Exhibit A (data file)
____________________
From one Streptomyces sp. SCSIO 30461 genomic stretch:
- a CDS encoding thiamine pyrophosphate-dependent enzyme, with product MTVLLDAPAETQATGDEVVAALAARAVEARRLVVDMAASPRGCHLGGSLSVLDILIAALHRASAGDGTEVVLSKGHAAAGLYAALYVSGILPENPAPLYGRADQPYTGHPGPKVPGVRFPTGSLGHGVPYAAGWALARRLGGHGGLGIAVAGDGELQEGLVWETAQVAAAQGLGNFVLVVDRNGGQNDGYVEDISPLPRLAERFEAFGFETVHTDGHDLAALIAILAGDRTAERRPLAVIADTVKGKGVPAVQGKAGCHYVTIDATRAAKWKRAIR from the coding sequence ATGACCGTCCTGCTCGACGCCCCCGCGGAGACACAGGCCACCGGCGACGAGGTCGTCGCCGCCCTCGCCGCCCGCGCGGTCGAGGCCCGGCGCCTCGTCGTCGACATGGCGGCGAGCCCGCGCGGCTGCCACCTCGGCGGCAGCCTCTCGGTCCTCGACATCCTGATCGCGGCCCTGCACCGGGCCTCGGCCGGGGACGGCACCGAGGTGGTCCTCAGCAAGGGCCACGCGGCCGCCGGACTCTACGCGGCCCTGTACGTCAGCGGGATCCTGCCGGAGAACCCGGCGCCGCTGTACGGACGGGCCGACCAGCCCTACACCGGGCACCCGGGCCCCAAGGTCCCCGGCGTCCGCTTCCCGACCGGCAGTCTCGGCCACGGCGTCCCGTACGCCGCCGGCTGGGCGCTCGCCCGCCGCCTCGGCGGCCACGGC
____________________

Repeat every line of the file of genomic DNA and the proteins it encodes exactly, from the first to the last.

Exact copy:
From one Streptomyces sp. SCSIO 30461 genomic stretch:
- a CDS encoding thiamine pyrophosphate-dependent enzyme, with product MTVLLDAPAETQATGDEVVAALAARAVEARRLVVDMAASPRGCHLGGSLSVLDILIAALHRASAGDGTEVVLSKGHAAAGLYAALYVSGILPENPAPLYGRADQPYTGHPGPKVPGVRFPTGSLGHGVPYAAGWALARRLGGHGGLGIAVAGDGELQEGLVWETAQVAAAQGLGNFVLVVDRNGGQNDGYVEDISPLPRLAERFEAFGFETVHTDGHDLAALIAILAGDRTAERRPLAVIADTVKGKGVPAVQGKAGCHYVTIDATRAAKWKRAIR from the coding sequence ATGACCGTCCTGCTCGACGCCCCCGCGGAGACACAGGCCACCGGCGACGAGGTCGTCGCCGCCCTCGCCGCCCGCGCGGTCGAGGCCCGGCGCCTCGTCGTCGACATGGCGGCGAGCCCGCGCGGCTGCCACCTCGGCGGCAGCCTCTCGGTCCTCGACATCCTGATCGCGGCCCTGCACCGGGCCTCGGCCGGGGACGGCACCGAGGTGGTCCTCAGCAAGGGCCACGCGGCCGCCGGACTCTACGCGGCCCTGTACGTCAGCGGGATCCTGCCGGAGAACCCGGCGCCGCTGTACGGACGGGCCGACCAGCCCTACACCGGGCACCCGGGCCCCAAGGTCCCCGGCGTCCGCTTCCCGACCGGCAGTCTCGGCCACGGCGTCCCGTACGCCGCCGGCTGGGCGCTCGCCCGCCGCCTCGGCGGCCACGGC